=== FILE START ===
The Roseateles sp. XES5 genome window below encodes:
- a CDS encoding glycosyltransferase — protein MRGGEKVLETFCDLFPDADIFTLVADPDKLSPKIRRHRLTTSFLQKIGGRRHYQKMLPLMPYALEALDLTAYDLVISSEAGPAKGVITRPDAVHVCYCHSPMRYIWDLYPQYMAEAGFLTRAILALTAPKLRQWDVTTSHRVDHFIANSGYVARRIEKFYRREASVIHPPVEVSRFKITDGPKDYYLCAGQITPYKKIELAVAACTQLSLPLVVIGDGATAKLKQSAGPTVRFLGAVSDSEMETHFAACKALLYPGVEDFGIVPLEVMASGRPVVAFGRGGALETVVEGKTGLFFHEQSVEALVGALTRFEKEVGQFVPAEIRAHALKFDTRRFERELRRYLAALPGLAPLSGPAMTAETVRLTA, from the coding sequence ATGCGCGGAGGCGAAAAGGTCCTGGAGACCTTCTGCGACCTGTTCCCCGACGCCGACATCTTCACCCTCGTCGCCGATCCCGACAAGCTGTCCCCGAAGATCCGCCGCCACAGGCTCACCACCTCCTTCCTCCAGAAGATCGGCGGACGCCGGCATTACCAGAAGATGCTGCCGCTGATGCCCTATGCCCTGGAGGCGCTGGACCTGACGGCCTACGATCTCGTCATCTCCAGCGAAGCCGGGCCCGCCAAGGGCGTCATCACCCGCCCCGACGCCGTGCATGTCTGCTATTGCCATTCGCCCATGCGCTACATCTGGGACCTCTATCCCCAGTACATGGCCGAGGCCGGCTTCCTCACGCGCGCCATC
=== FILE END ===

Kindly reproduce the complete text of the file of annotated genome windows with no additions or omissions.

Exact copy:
The Roseateles sp. XES5 genome window below encodes:
- a CDS encoding glycosyltransferase — protein MRGGEKVLETFCDLFPDADIFTLVADPDKLSPKIRRHRLTTSFLQKIGGRRHYQKMLPLMPYALEALDLTAYDLVISSEAGPAKGVITRPDAVHVCYCHSPMRYIWDLYPQYMAEAGFLTRAILALTAPKLRQWDVTTSHRVDHFIANSGYVARRIEKFYRREASVIHPPVEVSRFKITDGPKDYYLCAGQITPYKKIELAVAACTQLSLPLVVIGDGATAKLKQSAGPTVRFLGAVSDSEMETHFAACKALLYPGVEDFGIVPLEVMASGRPVVAFGRGGALETVVEGKTGLFFHEQSVEALVGALTRFEKEVGQFVPAEIRAHALKFDTRRFERELRRYLAALPGLAPLSGPAMTAETVRLTA, from the coding sequence ATGCGCGGAGGCGAAAAGGTCCTGGAGACCTTCTGCGACCTGTTCCCCGACGCCGACATCTTCACCCTCGTCGCCGATCCCGACAAGCTGTCCCCGAAGATCCGCCGCCACAGGCTCACCACCTCCTTCCTCCAGAAGATCGGCGGACGCCGGCATTACCAGAAGATGCTGCCGCTGATGCCCTATGCCCTGGAGGCGCTGGACCTGACGGCCTACGATCTCGTCATCTCCAGCGAAGCCGGGCCCGCCAAGGGCGTCATCACCCGCCCCGACGCCGTGCATGTCTGCTATTGCCATTCGCCCATGCGCTACATCTGGGACCTCTATCCCCAGTACATGGCCGAGGCCGGCTTCCTCACGCGCGCCATC